We're still playing with 2D barcodes and testing out how well they work with various Android devices. One question that came up from our last test was how well they dealt with errors in the barcode, that is dirt, rips or parts missing entirely in the way.
The answer is pretty darn well. Here's a barcode that still runs despite me scribbling all over it:
But there are vulnerabilities. Specifically on QR codes, they are very sensitive to having one of the position detection patterns destroyed. This QR code, while in much better shape than the one above, refused to read, just because the top left block was filled in.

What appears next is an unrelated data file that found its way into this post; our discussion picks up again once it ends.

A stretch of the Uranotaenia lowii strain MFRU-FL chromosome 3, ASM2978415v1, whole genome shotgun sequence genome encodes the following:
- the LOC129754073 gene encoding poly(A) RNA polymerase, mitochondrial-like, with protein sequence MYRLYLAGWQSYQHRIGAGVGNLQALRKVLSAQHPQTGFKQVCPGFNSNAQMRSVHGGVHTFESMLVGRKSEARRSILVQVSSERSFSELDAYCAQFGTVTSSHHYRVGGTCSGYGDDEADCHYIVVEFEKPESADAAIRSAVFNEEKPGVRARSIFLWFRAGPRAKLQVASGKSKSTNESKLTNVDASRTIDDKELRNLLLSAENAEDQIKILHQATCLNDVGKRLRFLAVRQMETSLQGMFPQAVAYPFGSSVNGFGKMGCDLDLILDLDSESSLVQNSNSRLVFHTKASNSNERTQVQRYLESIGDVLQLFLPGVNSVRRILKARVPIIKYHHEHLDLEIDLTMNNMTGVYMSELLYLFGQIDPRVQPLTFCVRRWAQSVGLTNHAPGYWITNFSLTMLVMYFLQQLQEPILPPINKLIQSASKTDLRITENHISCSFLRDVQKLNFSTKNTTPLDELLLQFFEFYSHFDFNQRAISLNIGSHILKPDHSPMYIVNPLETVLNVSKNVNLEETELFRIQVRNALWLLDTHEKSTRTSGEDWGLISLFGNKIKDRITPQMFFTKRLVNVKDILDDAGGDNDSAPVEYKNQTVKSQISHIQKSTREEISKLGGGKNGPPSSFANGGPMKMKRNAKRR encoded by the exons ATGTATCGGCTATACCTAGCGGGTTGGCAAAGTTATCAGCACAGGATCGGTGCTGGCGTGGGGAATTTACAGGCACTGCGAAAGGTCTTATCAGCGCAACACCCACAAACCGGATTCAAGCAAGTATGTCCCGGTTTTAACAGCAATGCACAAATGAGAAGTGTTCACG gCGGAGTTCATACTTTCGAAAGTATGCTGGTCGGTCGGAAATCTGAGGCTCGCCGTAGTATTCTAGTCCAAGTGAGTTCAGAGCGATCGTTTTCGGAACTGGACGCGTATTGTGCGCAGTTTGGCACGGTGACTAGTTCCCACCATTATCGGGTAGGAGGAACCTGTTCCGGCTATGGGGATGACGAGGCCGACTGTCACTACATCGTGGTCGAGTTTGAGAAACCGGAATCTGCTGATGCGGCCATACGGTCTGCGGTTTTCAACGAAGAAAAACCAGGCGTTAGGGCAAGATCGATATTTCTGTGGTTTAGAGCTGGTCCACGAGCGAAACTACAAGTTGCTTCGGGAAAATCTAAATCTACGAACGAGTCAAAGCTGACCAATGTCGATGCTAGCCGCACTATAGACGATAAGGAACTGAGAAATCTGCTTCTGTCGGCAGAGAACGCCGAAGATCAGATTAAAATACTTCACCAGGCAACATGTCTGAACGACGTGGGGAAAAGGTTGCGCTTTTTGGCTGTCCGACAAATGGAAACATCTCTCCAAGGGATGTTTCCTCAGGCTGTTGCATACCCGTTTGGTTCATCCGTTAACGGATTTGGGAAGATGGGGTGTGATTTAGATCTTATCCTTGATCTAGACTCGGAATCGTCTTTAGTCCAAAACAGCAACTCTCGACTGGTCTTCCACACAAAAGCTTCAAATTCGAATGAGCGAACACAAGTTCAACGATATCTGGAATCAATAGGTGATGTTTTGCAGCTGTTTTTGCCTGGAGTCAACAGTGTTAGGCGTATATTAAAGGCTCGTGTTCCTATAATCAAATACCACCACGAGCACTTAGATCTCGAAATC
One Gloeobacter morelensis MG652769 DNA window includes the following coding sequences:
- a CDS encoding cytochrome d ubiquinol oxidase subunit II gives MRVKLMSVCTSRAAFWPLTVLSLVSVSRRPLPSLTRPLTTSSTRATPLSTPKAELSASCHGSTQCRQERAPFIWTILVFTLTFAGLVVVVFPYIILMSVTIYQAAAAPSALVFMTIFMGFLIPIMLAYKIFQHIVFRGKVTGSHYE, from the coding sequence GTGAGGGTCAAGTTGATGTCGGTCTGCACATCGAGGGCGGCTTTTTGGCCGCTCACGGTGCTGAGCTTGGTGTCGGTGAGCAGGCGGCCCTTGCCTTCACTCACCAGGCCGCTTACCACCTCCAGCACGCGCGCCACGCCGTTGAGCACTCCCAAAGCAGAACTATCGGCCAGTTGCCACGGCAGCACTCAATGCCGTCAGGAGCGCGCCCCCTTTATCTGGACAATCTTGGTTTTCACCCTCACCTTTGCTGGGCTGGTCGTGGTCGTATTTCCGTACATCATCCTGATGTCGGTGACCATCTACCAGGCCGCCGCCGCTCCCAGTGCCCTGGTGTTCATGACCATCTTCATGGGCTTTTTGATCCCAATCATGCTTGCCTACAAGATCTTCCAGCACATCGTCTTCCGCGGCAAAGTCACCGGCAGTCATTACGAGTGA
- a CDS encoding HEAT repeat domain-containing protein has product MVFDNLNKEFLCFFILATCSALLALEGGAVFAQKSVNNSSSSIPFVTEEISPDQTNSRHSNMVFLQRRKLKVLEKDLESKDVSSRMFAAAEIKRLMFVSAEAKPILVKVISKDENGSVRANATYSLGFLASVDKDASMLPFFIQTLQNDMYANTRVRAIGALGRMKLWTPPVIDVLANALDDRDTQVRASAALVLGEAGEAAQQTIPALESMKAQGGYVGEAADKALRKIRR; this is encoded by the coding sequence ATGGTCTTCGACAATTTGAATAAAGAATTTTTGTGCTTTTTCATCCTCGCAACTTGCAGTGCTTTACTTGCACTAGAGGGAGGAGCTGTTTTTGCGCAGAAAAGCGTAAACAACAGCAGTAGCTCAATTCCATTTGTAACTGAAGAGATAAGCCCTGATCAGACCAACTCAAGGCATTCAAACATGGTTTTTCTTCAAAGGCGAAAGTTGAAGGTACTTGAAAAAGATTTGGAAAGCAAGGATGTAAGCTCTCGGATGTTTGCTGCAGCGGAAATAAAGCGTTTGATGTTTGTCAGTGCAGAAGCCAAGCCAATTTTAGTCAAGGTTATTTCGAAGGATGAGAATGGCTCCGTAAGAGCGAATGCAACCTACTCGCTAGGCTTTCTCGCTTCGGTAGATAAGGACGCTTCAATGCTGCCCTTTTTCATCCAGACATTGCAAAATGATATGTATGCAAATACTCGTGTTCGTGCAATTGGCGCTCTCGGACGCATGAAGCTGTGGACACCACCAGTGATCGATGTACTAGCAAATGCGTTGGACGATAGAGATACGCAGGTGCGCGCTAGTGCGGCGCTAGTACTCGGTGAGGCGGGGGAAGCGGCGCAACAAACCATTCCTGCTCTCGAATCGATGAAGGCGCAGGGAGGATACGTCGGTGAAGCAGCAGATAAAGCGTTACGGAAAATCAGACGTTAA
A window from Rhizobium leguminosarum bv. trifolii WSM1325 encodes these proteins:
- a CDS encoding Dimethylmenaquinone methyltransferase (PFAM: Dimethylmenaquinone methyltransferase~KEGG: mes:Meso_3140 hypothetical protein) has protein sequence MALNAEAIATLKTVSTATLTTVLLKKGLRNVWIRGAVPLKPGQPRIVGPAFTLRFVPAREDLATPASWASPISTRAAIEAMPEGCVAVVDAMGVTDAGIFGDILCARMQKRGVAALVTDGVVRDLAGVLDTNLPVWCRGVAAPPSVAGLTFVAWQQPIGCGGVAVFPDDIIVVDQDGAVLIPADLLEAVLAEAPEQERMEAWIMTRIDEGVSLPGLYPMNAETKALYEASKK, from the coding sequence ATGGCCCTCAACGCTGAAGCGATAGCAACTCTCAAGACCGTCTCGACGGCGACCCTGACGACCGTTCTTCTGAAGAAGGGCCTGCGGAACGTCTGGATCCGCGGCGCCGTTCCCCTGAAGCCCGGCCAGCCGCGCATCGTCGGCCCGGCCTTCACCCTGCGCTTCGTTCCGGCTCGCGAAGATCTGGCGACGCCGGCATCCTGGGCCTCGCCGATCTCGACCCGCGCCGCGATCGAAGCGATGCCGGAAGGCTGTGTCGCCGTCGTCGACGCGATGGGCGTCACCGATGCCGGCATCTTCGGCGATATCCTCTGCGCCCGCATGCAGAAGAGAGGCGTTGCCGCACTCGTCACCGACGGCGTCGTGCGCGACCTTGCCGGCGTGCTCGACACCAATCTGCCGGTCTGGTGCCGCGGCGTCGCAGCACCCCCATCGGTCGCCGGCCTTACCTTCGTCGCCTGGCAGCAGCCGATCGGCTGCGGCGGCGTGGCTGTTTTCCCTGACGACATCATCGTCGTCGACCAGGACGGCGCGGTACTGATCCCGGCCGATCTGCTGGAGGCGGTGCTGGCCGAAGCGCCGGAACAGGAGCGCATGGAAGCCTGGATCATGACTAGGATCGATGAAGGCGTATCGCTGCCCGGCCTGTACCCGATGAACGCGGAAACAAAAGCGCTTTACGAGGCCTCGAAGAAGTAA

Note of course that all these results are in the context of using the Barcode Scanner application on an Android phone. There are almost certainly weaknesses in the scanning algorithm, but that's the state of the art for Java based QR Code reading, so it is what is relevant for us.
Also, we tried the same tests with DM codes with similar results. Newer DM codes support the very same Reed Solomon error correction algorithm, and just like QR codes allow for up to 30% of the data being corrupted before failing entirely. Again though, if you start messing with the position markers for DM codes, which are the left and right edges, you run into trouble more quickly.